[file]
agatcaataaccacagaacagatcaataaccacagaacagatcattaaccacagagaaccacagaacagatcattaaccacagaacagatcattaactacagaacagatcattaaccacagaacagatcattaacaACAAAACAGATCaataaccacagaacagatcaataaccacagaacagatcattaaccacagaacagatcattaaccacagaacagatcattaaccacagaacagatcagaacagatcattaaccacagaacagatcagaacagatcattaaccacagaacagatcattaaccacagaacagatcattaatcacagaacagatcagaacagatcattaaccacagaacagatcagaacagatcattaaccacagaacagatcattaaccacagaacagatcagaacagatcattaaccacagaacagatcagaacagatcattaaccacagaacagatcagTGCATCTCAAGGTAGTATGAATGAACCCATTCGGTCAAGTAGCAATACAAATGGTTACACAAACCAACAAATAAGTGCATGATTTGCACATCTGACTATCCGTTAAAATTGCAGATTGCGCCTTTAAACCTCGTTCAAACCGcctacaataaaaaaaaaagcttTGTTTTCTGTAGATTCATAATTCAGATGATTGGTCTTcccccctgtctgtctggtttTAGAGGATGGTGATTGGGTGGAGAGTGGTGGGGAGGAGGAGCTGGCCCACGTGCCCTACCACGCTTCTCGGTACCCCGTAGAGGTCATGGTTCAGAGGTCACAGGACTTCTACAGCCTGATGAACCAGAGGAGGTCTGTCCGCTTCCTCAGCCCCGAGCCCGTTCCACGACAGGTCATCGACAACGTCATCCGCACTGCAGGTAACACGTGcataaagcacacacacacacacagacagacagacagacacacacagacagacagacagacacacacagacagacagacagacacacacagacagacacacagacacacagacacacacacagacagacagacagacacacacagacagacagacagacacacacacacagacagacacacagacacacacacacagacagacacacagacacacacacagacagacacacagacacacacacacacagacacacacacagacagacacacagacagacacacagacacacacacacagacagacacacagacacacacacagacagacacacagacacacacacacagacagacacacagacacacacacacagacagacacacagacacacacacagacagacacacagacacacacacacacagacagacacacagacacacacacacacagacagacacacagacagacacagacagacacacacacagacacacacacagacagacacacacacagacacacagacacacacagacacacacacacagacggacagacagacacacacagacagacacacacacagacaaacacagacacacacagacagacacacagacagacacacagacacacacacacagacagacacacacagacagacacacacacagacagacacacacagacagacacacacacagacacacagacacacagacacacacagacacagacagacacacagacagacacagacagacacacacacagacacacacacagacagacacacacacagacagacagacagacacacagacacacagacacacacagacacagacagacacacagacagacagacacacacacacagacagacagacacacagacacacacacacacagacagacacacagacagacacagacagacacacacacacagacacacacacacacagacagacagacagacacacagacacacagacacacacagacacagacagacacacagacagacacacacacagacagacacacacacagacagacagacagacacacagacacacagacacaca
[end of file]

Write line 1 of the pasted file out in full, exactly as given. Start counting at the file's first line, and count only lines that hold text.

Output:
agatcaataaccacagaacagatcaataaccacagaacagatcattaaccacagagaaccacagaacagatcattaaccacagaacagatcattaactacagaacagatcattaaccacagaacagatcattaacaACAAAACAGATCaataaccacagaacagatcaataaccacagaacagatcattaaccacagaacagatcattaaccacagaacagatcattaaccacagaacagatcagaacagatcattaaccacagaacagatcagaacagatcattaaccacagaacagatcattaaccacagaacagatcattaatcacagaacagatcagaacagatcattaaccacagaacagatcagaacagatcattaaccacagaacagatcattaaccacagaacagatcagaacagatcattaaccacagaacagatcagaacagatcattaaccacagaacagatcagTGCATCTCAAGGTAGTATGAATGAACCCATTCGGTCAAGTAGCAATACAAATGGTTACACAAACCAACAAATAAGTGCATGATTTGCACATCTGACTATCCGTTAAAATTGCAGATTGCGCCTTTAAACCTCGTTCAAACCGcctacaataaaaaaaaaagcttTGTTTTCTGTAGATTCATAATTCAGATGATTGGTCTTcccccctgtctgtctggtttTAGAGGATGGTGATTGGGTGGAGAGTGGTGGGGAGGAGGAGCTGGCCCACGTGCCCTACCACGCTTCTCGGTACCCCGTAGAGGTCATGGTTCAGAGGTCACAGGACTTCTACAGCCTGATGAACCAGAGGAGGTCTGTCCGCTTCCTCAGCCCCGAGCCCGTTCCACGACAGGTCATCGACAACGTCATCCGCACTGCAGGTAACACGTGcataaagcacacacacacacacagacagacagacagacacacacagacagacagacagacacacacagacagacagacagacacacacagacagacacacagacacacagacacacacacagacagacagacagacacacacagacagacagacagacacacacacacagacagacacacagacacacacacacagacagacacacagacacacacacagacagacacacagacacacacacacacagacacacacacagacagacacacagacagacacacagacacacacacacagacagacacacagacacacacacagacagacacacagacacacacacacagacagacacacagacacacacacacagacagacacacagacacacacacagacagacacacagacacacacacacacagacagacacacagacacacacacacacagacagacacacagacagacacagacagacacacacacagacacacacacagacagacacacacacagacacacagacacacacagacacacacacacagacggacagacagacacacacagacagacacacacacagacaaacacagacacacacagacagacacacagacagacacacagacacacacacacagacagacacacacagacagacacacacacagacagacacacacagacagacacacacacagacacacagacacacagacacacacagacacagacagacacacagacagacacagacagacacacacacagacacacacacagacagacacacacacagacagacagacagacacacagacacacagacacacacagacacagacagacacacagacagacagacacacacacacagacagacagacacacagacacacacacacacagacagacacacagacagacacagacagacacacacacacagacacacacacacacagacagacagacagacacacagacacacagacacacacagacacagacagacacacagacagacacacacacagacagacacacacacagacagacagacagacacacagacacacagacacaca